Computational models for active matter

Abstract

Active matter, which ranges from molecular motors to groups of animals, exists at different length scales and timescales, and various computational models have been proposed to describe and predict its behaviour. The diversity of the methods and the challenges in modelling active matter primarily originate from the out-of-equilibrium character, lack of detailed balance and of time-reversal symmetry, multiscale nature, nonlinearity and multibody interactions. Models exist for both dry active matter and active matter in fluids, and can be agent-based or continuum-level descriptions. They can be generic, emphasizing universal features, or detailed, capturing specific features. We compare various modelling approaches and numerical techniques to illuminate the innovations and challenges in understanding active matter.

Key points

  • Active matter exhibits a wide range of emergent non-equilibrium phenomena, theoretical studies of which often require computer simulations.

  • Active matter encompasses synthetic and living systems, including active gels and the cytoskeleton, cells and tissues, nanorobots and microrobots, synthetic and biological microswimmers, and animal herds.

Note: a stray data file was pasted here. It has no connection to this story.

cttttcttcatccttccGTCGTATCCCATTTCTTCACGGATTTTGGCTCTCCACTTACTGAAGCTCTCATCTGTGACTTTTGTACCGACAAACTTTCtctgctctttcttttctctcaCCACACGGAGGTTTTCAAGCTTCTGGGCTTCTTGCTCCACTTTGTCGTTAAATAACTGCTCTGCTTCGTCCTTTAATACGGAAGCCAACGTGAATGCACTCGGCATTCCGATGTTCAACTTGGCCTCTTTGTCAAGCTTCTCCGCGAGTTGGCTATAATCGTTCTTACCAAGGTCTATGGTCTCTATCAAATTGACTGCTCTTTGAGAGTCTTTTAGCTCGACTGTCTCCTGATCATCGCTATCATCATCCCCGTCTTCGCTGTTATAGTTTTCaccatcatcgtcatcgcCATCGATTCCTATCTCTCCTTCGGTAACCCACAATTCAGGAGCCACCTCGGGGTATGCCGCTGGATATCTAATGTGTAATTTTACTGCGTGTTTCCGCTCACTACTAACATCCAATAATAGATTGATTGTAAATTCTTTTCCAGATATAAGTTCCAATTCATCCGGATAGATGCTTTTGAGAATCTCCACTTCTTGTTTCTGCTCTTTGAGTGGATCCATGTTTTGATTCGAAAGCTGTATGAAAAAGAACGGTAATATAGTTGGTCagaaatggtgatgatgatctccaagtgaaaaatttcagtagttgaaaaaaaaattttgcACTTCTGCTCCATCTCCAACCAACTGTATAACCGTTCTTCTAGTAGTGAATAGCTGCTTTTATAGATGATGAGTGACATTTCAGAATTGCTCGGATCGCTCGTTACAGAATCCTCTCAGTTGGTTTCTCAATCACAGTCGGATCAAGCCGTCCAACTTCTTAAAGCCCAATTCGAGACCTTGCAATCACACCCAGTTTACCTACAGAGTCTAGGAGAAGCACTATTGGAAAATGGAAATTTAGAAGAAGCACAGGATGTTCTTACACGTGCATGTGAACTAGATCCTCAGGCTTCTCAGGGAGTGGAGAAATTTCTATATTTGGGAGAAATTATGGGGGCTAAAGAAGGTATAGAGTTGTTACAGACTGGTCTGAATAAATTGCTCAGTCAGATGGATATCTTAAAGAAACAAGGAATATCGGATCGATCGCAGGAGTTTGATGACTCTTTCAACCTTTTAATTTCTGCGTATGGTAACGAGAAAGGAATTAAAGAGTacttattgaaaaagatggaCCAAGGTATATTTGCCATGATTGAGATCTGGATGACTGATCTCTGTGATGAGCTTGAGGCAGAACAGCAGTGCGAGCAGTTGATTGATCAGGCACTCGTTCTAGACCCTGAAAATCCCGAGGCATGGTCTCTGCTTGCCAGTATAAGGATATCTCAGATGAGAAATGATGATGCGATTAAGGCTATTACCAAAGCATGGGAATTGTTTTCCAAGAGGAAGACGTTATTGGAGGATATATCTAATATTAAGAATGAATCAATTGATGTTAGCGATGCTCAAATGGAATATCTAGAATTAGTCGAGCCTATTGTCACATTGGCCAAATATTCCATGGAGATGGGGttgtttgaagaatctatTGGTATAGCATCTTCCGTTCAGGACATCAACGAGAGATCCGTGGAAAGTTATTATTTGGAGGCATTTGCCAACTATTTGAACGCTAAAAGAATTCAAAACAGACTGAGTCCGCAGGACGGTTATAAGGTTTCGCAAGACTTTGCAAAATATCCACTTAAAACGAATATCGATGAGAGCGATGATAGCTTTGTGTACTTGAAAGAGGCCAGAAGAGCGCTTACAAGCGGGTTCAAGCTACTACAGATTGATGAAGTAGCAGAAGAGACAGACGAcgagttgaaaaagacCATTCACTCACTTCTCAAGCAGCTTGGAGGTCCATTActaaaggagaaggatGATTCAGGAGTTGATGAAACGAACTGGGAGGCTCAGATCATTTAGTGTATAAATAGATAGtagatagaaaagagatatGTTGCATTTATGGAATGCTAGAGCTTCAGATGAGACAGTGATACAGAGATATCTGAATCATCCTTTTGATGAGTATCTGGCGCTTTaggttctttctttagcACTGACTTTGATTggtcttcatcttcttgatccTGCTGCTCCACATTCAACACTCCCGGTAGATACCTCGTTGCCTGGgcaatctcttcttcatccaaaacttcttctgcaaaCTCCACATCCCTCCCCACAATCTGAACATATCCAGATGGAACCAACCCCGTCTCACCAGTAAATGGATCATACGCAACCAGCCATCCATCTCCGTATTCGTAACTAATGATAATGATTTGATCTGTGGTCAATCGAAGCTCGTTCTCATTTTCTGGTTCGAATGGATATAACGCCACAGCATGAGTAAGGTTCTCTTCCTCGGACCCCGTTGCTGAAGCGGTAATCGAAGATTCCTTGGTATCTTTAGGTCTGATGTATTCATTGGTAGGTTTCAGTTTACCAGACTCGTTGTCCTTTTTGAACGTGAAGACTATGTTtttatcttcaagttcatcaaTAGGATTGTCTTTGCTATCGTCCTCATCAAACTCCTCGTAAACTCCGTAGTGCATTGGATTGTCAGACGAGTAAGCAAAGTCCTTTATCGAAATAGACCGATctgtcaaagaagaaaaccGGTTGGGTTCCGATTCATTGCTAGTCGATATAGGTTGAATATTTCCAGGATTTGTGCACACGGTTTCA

• Active matter is characterized by out-of-equilibrium behaviour, nonlinearity, multibody interactions, lack of detailed balance or time-reversal symmetry and, generically, absence of an equation of state.

  • The wide spectrum of systems and phenomena requires a multitude of models and simulation techniques, from agent-based to continuum-level approaches, and combinations thereof.

  • Active agents can interact in many ways, such as volume exclusion, contact attraction, visual information and hydrodynamics. Hydrodynamic interactions are ubiquitous for self-propelled particles in an aqueous environment, which implies a classification into dry and wet active matter.

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Fig. 1: Modelling active matter.
Fig. 2: Models of dry active matter.

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Acknowledgements

M.R.S., A.W. and H.R. acknowledge support by the Deutsche Forschungsgemeinschaft (DFG) within SFB 1027 (A3, A7). R.G.W. and G.G. acknowledge funding by DFG within the priority programme SPP 1726 “Microswimmers — from Single Particle Motion to Collective Behaviour”.

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All authors contributed to all aspects of manuscript preparation, revision and editing.

Correspondence to M. Reza Shaebani or Gerhard Gompper or Heiko Rieger.

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Shaebani, M.R., Wysocki, A., Winkler, R.G. et al. Computational models for active matter. Nat Rev Phys (2020). https://doi.org/10.1038/s42254-020-0152-1

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